Conclusion: The Canon G16, yes, the 16th iteration of the Canon G-series, comes from a powerful family of point-and-shoot cameras. Like the entire series, the G16 packs a punch while maintaining simplicity, value, and is packed with fancy features, many of which we didn't use.
Summary: The PowerShot G16 is and always has been about giving enthusiasts what they want from a robust reliable, quality compact camera. Canon may not always have been sure, or at any rate consistent about what that is, but that doesn't seem to have harmed its popularity in the target market.
Pros: Bright f1.8-2.8 stabilised optical zoom., Fast and accurate AF., Fast sustained 9.3fps continuous shooting., Built-in Wifi and GPS via a smartphone., 1080p60 HD video mode., Focus peaking., Innovative Star shooting modes.
Cons: Lacklustre optical viewfinder., No touch-screen. Not articulated either., Exposure compensation dial easily nudged., No panorama mode., No smartphone remote control over Wifi.
Conclusion: Although Canon has made some strides with the G16 – closing the spec gap with CSCs and DSLRs on paper – we can’t give it our strongest recommendation. At $550 it’s just too expensive for the level of quality it delivers.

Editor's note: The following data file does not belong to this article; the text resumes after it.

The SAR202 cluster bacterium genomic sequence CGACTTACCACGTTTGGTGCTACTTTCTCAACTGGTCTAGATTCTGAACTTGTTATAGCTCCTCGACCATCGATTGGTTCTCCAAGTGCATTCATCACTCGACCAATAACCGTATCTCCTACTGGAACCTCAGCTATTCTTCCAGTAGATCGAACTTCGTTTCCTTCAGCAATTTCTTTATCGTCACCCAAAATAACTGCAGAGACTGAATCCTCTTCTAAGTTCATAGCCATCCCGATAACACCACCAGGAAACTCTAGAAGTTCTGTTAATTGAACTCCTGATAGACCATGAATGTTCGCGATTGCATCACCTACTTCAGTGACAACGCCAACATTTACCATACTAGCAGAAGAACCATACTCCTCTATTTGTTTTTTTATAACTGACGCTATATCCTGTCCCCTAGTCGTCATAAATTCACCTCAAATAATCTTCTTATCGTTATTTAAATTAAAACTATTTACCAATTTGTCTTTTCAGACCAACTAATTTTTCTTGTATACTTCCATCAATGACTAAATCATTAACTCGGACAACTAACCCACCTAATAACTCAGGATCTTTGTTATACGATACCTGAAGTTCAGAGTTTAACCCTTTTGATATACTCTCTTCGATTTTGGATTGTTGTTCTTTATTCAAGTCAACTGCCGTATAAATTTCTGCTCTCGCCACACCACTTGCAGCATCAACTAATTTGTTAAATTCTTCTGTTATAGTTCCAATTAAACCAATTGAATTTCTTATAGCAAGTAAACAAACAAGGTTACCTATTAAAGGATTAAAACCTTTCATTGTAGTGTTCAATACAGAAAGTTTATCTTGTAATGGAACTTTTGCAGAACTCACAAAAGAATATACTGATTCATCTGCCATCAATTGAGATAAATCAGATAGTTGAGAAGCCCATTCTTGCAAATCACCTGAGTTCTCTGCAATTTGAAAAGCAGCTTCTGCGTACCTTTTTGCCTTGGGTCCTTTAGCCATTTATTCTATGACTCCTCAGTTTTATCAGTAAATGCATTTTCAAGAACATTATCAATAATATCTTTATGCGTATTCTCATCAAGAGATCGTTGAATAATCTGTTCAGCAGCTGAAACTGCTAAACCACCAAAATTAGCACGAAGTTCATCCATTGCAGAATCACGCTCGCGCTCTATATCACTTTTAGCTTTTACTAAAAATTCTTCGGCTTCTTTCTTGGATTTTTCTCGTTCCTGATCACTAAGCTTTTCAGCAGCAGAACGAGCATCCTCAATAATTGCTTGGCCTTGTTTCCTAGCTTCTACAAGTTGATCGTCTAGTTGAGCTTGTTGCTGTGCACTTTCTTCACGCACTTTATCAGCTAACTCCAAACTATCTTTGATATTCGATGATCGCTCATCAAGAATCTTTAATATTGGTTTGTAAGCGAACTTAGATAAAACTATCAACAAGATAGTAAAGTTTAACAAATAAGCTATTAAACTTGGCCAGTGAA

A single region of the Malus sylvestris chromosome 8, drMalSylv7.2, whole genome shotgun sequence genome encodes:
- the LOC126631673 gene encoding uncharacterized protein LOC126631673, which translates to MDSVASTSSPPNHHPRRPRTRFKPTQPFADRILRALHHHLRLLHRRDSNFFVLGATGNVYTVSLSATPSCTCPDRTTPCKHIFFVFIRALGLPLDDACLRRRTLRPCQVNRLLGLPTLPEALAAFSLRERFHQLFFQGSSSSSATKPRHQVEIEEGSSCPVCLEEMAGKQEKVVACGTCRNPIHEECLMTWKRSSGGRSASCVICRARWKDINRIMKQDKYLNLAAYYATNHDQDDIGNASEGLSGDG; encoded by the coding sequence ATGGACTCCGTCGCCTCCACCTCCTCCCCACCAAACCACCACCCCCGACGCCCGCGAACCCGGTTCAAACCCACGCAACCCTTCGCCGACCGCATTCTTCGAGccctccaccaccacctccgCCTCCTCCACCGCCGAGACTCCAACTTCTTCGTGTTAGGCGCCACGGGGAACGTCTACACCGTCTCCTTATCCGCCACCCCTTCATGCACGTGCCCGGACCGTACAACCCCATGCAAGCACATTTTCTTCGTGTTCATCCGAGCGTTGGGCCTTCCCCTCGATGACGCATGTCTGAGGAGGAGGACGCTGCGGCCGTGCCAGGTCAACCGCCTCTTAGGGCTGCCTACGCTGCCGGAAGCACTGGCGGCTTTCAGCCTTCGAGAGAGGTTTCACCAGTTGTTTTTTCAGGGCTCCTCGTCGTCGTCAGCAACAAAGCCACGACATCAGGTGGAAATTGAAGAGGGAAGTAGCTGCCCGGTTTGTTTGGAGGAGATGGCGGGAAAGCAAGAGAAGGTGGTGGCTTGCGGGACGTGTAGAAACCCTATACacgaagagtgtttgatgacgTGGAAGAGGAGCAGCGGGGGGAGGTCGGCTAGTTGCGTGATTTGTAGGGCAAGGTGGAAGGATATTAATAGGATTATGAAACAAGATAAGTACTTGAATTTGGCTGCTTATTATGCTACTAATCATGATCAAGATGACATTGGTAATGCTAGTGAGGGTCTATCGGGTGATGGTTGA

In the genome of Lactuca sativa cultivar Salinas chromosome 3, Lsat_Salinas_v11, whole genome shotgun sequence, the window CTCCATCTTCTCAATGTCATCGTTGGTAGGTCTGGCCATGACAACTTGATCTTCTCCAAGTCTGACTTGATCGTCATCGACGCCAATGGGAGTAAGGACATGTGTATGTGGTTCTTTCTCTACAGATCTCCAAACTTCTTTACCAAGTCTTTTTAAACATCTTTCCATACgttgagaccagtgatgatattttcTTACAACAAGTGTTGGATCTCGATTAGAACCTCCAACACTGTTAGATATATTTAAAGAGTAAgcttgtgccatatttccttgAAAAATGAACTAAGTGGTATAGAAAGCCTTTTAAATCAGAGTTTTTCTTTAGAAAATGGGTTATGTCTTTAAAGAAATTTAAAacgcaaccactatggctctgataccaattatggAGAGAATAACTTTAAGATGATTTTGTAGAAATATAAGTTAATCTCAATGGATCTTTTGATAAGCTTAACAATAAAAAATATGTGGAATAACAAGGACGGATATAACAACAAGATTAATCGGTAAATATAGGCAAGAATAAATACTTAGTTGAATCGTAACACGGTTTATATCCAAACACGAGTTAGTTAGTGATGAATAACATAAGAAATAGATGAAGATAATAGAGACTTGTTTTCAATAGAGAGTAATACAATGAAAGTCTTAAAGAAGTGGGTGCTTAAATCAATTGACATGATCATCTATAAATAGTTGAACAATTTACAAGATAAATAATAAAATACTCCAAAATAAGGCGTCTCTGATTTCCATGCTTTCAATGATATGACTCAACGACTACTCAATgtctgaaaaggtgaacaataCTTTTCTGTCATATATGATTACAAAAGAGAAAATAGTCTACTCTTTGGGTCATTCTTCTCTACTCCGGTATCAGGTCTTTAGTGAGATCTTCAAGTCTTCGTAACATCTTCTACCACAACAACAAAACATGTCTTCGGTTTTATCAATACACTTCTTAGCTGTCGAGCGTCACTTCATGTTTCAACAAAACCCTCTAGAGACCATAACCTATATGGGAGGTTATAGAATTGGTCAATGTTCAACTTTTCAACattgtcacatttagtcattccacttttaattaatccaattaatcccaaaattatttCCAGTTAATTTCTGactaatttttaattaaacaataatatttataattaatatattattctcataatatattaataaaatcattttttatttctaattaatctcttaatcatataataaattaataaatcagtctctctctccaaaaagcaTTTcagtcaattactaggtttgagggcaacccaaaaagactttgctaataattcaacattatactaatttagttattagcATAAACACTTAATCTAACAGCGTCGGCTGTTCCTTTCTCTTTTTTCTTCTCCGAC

Pros: Good photos and videos, Enhanced response (fps, focusing), Fast performance, Improved Wi-Fi implementation
Cons: Noisy at high ISOs, Expensive for the image quality you get
Summary: While the Canon PowerShot G16 is better than the G15 and remains a nice enthusiast compact, its low-light photo quality disappoints for the money.
Pros: The Canon PowerShot G16 produces very good photos in bright light, and the fast lens, optical viewfinder, and relatively streamlined design make it nice to use. Plus, it finally delivers solid continuous shooting.
Cons: A mediocre Wi-Fi implementation, no articulated LCD, and lack of manual controls while shooting video are among the ways in which the G16 lags behind the competition. And other cameras deliver better photos in low light.
Excerpt: This is a PowerShot offering which along with the Ixus brand are Canons two non DSLR offerings. This is one of the larger – small – units as such it is almost as large as some smaller DSLR units and it comes with a neck strap not a wrist strap.
Summary: The feature set on the Canon PowerShot G16 is limited in comparison to the technology offered by other manufacturers. For example, the Wi-Fi facility still doesn't feature wireless shooting and HDR offers no manual control.
Excerpt: Perhaps you already own a Canon digital SLR but would prefer something a bit more portable that handles in a similar fashion? If you want to be able to change the lens in use, then your only option is the year-old EOS M.
High-end premium shooter resembles a compacted DSLR, with almost as many features
Only really what the G16 lacks, namely a tilting rear panel LCD. The price will be on the high side for anyone who doesn’t already own a DSLR that such an outlay could alternatively buy